Grocery Shopping on a Budget

Ever wonder what it would be like to have a Registered Dietitian (RD) help you make better choices at the grocery store? Lucky for you, we caught up with Becca Scofield, an in-store dietician at a Philadelphia supermarket chain, to discuss how to save money on groceries. 

By Rebecca Scofield

If you’ve ever been shopping with me, you know I love a bargain. That doesn’t just apply to gym clothes or shoes; I’m also a professional deal-finder at the grocery store! If you’re looking to eat healthy but think it’s too expensive, here are some ways to get the best bang for your buck at the supermarket.

Seriously, make A shopping list

 First, make a list! I know it sounds like cliché advice, but it really does help. Think about what you want to have on hand during the week: Is it fruit and yogurt for breakfast? The fixings for salads or sandwiches for lunch? How about dinners- maybe you’re planning for Meatless Monday or Taco Tuesday. If you go to the store with a list (and stick to it), you can shop the sales and make sure your fridge and pantry are stocked. If you don’t make a list, you may find yourself short a few ingredients, and have to go to the store more often during the week. When this happens, you could be paying higher prices at convenience or local stores, and will find more opportunities for impulse buys (Trader Joe’s pickle popcorn, anyone?).
So you may be thinking: what should I put on this list? I have some basics that I always get at the store. Here’s how I break it down, by department:


  • Bagged salad greens can get pricey. Buy a big head (or a multi pack, if you’ll use it) of romaine lettuce or large bunches of kale or spinach by the pound.
  • Apples are usually affordable and a great crunchy snack. Or, make an easy “baked” apple in the microwave with some cinnamon for a tasty dessert.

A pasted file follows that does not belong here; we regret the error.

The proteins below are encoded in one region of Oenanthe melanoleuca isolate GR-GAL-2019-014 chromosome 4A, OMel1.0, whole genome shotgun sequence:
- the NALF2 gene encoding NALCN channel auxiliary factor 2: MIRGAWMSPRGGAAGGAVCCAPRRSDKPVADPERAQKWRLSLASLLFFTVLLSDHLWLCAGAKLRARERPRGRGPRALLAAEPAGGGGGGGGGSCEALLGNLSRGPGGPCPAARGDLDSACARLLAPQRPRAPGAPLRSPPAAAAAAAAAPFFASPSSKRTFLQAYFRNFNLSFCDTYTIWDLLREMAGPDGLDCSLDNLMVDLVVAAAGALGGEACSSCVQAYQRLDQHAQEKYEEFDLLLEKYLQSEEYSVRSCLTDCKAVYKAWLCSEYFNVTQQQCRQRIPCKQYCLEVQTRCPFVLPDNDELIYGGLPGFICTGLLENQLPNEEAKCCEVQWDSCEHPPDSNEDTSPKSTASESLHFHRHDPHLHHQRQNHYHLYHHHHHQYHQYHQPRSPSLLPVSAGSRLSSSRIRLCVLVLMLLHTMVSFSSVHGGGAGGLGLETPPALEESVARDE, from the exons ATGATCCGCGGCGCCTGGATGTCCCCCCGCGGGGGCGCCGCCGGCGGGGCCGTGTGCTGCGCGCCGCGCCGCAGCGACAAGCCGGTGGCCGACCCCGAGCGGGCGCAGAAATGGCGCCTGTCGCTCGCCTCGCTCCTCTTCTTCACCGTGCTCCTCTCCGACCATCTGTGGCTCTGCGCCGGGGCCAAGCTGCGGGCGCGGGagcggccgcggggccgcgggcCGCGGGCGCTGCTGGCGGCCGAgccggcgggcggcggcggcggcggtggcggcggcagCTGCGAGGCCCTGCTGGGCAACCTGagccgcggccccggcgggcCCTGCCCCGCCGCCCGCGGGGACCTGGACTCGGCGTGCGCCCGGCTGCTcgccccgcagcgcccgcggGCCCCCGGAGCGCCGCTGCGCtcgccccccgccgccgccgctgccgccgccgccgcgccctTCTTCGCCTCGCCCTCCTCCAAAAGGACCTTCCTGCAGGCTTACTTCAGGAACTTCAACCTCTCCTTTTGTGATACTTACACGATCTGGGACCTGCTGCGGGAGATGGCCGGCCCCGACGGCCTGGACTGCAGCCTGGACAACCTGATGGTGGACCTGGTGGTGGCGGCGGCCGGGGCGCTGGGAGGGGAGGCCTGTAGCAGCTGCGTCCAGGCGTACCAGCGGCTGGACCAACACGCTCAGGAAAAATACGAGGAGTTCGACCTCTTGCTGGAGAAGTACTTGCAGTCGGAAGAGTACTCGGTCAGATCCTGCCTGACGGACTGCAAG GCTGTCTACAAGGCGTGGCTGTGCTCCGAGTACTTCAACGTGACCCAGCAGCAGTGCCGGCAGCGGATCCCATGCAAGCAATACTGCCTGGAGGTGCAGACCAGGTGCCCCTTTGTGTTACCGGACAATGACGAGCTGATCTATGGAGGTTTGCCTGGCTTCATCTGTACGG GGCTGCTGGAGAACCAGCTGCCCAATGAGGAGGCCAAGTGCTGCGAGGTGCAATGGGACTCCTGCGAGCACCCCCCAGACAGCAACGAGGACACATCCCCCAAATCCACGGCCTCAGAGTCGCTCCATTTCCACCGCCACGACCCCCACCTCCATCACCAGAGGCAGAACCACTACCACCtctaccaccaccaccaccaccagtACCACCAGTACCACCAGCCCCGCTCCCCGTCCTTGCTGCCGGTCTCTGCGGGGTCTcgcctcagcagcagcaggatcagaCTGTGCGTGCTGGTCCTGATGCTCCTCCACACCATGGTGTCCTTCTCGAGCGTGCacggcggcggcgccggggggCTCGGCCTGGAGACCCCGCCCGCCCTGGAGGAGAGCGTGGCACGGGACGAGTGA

• Bananas are the most portable snack there is! If you buy too many to eat while they’re ripe, peel and cut them into thirds, put in a Ziploc bag and freeze for smoothies.
  • Big bags of potatoes and onions, to the rescue! Always cheap, and super easy to prepare (so many options!).
  • Baby carrots, celery, radishes, and cucumbers are full of fiber and water to keep you full, and low on the cost scale. Use as savory snacks with dip or hummus, or in your salads.
  • Tofu is a very inexpensive and versatile protein, usually found in the refrigerated produce section. Check out an easy recipe below!
  • Hummus, hummus, hummus. Just do it. You know you want it. An even thriftier idea is to make your own hummus with dried or canned chickpeas. A powerhouse of protein, fiber, healthy fat, and carbohydrates, hummus is an inexpensive staple in my house. I would make hummus its own food group if I could (#basic).


  • Bulk yogurt of your choice. The bigger the container, the less it costs per ounce/cup/etc… In general, this is a rule I follow (unless you won’t use it- there’s nothing sadder to me than food waste!). Greek yogurt, Skyr, and Quark give you a bigger protein punch for your dollar. Use yogurt fo breakfast, as a snack, or in your smoothies for post-workout recovery.
  • Eggs are another inexpensive protein that is easy to prepare. You can hard-boil a bunch for the week, scramble them, or make your own breakfast sandwiches for far fewer calories and fat than Wawa or McDonalds.


  • Groceries stores usually send out weekly ads or circulars that include promotions and markdowns. Find out what meat and seafood products are on sale then plan your meals around the deals. 


  • Dry beans are probably the most nutritious food you can find for the money! They require a little bit of time, but are worth it. Go for a variety: kidney beans, garbanzos, lentils, etc.
  • Along those lines, canned beans are a shortcut to that same nutrition powerhouse. I throw them in chili, salads, tacos, and on the side of my plate when I’m just too tired to think of anything else.
  • Brown rice can serve as a base for so many meals: stir fry, taco/Mexican night, even homemade sushi! I like to cook a whole bunch at the beginning of the week to portion out for lunches.
  • Oatmeal- another whole grain that’s easy to prepare and can actually be used in both sweet AND savory dishes. Try steel cut oats for a higher fiber and protein content, plus the added bonus of extended satiety (feeling fuller longer).
  • Like fish but find that the seafood department is a little out of your budget? You can find canned tuna and salmon for less, and these work great for easy lunches.